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1  HIME / Encryption, decryption / Re: Suggestions on: August 15, 2012, 10:09:44 PM
Hi George,

At this time, no further HIME developments are planned.

Kind regards
Eddy
2  HIME / General HIME discussions / Re: Huge Format "hi_bin" on: November 26, 2008, 10:16:46 AM
Hi,
The returned answer is correct. What did you expect it to be ?

Kind regards
Eddy
3  NUMS / General NUMS discussions / Re: NUMS Features on: September 23, 2008, 04:37:25 PM
I was not aware you already had a Forum which is great.

Hi Peter,

Good to hear from you.
Yes, I set up the forums some time ago but I did not make much publicity about it.
Perhaps I should send all my customers a notification mail.
Anyway, glad you found it !  Smiley

Quote from: PeterM

Just a question regarding NUMS, ... its capabilities and what other features you are looking at implementing ?

NUMS is a mathematical library (a dll) I am developing now for arbitrary precision floating point and signed big integer calculations.
As you know, HIME has math functions for unsigned huge integers, but I got requests from users for adding floating point math functions.
Rather than to add such functionality in HIME, I chose to develop a new product, called NUMS.

NUMS is based on the same huge integer math kernel as HIME.
But NUMS can handle variables in 5 different data types: 4 numerical data types and a dynamic string data type:


1. "BinFloat", Binary base Arbitrary Precision Floating Point data type
This data type stores numbers in the format:

   mantissa * 256^exp

  • 'mantissa' is a signed binary number of which the maximum length can be determined by the user. It can be upto 2^31 (2147483648) bits long. That is the equivalent of 646 million decimal digits !
  • 'exp' is a binary number ranging from -2147483648 to +2147483647 ( -2^31 to 2^31 - 1)


2. "DecFloat", Decimal base Arbitrary Precision Floating Point data type
This data type stores numbers in the format:

   mantissa * 10^exp

This is a floating point number, simular to the BinFloat data type, except it is base 10.

  • 'mantissa' is a signed binary number of which the maximum length can be determined by the user. It can be upto 2^31 (2147483648) bits long.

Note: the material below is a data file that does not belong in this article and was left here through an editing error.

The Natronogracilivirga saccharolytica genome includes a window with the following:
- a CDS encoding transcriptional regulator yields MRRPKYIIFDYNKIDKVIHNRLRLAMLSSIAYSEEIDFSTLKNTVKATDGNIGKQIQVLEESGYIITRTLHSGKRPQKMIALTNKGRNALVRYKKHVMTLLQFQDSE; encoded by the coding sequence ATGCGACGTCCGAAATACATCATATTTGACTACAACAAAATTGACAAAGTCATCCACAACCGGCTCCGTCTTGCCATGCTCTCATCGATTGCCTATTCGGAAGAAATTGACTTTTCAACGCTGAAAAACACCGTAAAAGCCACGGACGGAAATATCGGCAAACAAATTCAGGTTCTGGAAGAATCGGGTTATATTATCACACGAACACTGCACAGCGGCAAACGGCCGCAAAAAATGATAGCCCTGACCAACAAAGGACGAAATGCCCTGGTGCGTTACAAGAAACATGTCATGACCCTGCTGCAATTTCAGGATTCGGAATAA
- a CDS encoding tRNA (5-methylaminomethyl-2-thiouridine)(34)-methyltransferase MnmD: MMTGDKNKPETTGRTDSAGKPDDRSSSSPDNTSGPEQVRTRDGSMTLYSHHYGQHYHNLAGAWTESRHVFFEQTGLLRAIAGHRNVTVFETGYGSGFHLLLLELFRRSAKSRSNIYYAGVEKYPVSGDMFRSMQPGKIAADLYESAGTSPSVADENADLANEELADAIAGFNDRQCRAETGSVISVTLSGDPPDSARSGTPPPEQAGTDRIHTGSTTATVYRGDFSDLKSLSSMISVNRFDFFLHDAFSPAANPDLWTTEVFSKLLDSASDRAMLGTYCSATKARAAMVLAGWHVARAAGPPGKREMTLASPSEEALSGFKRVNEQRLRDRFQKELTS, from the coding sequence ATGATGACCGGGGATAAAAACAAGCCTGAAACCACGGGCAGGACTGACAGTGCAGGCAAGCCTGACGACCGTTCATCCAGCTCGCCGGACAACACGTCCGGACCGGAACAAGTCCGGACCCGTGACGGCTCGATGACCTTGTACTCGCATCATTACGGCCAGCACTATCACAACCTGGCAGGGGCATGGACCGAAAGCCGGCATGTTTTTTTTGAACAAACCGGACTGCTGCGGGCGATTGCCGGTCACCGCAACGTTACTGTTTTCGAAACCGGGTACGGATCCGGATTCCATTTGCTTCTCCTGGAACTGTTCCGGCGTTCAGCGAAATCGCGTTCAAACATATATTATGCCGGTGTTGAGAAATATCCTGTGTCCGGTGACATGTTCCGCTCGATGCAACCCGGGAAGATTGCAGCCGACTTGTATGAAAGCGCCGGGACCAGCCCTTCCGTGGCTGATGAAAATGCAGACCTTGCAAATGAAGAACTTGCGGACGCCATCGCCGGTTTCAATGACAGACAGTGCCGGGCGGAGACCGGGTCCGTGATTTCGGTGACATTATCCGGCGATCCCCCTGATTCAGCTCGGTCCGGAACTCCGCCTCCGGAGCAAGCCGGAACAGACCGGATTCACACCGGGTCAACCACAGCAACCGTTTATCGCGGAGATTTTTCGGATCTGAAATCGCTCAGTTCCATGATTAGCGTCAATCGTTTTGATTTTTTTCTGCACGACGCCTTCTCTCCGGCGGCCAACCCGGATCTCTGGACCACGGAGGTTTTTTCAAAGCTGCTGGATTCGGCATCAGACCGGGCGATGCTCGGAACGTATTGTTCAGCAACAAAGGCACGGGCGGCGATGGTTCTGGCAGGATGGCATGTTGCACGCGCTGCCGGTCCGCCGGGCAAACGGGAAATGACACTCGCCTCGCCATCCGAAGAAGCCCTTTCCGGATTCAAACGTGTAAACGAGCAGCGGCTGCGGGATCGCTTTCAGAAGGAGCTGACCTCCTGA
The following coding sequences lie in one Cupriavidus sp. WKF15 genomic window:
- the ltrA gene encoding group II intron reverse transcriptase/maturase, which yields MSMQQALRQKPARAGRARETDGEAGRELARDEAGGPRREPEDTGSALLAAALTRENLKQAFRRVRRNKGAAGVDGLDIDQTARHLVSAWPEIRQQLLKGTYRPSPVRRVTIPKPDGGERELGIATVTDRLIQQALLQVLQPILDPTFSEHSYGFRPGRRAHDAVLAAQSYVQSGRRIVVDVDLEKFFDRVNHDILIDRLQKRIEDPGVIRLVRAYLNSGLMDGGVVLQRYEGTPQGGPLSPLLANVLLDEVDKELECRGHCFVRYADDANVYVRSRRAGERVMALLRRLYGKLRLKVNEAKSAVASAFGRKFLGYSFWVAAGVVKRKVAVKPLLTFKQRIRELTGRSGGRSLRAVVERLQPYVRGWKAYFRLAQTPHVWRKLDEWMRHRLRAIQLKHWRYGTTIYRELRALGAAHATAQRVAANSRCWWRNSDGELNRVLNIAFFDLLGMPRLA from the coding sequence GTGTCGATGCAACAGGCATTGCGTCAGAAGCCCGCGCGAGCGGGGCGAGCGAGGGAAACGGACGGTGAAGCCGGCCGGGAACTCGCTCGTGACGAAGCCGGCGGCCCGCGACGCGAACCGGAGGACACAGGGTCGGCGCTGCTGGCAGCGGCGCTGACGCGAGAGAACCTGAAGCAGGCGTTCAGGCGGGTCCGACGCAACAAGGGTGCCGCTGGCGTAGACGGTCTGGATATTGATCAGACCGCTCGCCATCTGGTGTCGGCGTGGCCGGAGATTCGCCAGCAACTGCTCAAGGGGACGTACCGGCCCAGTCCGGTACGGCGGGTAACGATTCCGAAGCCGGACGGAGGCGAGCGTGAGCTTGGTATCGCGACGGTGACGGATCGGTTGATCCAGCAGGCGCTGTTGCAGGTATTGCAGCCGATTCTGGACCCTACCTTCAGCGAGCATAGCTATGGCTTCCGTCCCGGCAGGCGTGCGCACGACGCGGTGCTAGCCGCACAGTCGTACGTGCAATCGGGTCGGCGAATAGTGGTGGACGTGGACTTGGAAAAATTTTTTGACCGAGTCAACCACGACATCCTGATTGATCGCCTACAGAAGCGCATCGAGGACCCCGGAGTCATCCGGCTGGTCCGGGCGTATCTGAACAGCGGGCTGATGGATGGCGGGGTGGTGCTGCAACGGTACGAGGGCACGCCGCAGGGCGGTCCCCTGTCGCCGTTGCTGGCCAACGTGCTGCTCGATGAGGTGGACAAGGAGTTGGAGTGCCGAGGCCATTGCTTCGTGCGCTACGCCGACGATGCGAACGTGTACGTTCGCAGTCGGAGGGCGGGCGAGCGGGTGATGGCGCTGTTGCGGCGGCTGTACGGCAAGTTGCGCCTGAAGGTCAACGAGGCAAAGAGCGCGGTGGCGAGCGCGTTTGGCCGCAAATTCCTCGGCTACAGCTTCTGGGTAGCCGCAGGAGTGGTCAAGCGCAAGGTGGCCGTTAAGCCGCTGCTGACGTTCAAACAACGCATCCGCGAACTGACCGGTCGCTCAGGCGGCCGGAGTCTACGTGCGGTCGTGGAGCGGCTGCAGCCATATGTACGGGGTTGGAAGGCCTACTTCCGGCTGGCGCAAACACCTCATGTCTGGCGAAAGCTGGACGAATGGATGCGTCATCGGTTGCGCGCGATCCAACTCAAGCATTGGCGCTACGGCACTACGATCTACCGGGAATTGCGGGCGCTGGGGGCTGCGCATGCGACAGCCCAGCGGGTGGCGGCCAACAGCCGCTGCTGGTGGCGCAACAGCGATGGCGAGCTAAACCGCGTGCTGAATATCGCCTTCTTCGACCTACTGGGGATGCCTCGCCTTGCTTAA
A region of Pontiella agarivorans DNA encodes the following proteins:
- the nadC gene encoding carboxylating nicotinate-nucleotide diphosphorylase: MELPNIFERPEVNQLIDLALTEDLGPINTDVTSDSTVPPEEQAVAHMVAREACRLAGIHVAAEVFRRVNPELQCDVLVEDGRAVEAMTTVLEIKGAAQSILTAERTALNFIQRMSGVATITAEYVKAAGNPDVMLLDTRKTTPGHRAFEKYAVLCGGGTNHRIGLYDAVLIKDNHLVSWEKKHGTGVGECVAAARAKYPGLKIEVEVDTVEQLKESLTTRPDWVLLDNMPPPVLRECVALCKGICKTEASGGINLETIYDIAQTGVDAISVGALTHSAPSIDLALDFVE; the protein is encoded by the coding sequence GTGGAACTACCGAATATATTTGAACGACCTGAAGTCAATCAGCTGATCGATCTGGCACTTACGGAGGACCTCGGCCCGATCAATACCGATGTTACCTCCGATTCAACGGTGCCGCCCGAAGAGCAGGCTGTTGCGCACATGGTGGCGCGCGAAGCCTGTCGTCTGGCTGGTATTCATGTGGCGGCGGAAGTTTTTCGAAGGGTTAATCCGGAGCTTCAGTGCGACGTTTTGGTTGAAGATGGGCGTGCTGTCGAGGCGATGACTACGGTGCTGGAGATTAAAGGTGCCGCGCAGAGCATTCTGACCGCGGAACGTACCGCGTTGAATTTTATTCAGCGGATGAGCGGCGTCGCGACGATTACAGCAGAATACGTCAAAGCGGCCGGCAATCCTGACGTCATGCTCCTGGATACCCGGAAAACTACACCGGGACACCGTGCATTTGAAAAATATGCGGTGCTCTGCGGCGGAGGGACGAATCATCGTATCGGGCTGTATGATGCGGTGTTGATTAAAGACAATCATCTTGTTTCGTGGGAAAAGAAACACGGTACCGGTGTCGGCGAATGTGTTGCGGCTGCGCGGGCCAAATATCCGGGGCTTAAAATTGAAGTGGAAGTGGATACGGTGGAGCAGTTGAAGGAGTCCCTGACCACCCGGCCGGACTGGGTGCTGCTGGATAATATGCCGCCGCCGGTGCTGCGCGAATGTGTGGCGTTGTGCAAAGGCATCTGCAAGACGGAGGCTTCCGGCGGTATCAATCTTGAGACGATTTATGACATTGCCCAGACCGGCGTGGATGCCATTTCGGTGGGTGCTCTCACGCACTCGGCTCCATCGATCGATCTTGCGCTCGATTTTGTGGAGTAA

• 'exp' is a binary number ranging from -2147483648 to +2147483647 ( -2^31 to 2^31 - 1)


3. "Rational", rational number data type
This data type stores numbers in the format:

   nominator / denominator

  • 'nominator' is a signed binary huge integer number. It can be upto 2^31 (2147483648) bits long.
  • 'denominator' is an unsigned binary huge integer number. It can be upto 2^31 (2147483648) bits long.
So, a rational number consists (internally) always of 2 integer numbers.
 

4. "BigInt", big integer data type
This data type stores numbers in the format:

   big integer

  • 'big integer' is a signed binary huge integer number. It can be upto 2^31 (2147483648) bits long. That is the equivalent of 646 million decimal digits !


5. "String", string data type
This data type stores alphanumerical string data upto 2^31 (2147483648) bytes long.

 

PROS AND CONS OF THE VARIOUS DATA TYPES

BinFloat
+ Fast math operations
- Possibility for base conversion errors when converting to and from decimal (No base conversion errors when converting to and from hexadecimal or binary).

DecFloat
+ No base conversion errors when converting to and from decimal.
- A little more overhead during math operations compared to BinFloats.

Rational
+ No rounding errors for +, -, *, / 
- Generally, slower math operations compared to above data types.

BigInt
+ No rounding errors when used for integer operations.
- Only suitable for integer number math.

 
NUMS is still under development. Functions implemented so far are:
  • Basic math functions: +, -, *, /, e^x, LOG, x^2, square root, ABS, FIX (INT), FRAC
  • Boolean functions:  =, <>, >, >=, <, <=,  CMP, IsZero
  • Various functions to exchange data with NUMS
  • Support functions to convert numbers between the various data types, set precision, etc.

Functions that are in preparation and will be added to the first release:
  • x^y, LOG2, LOG10
  • Trigonometric functions: SIN, COS, TAN, ASIN, ACOS, ATAN, SINH, COSH, TANH, ASINH, ACOSH, ATANH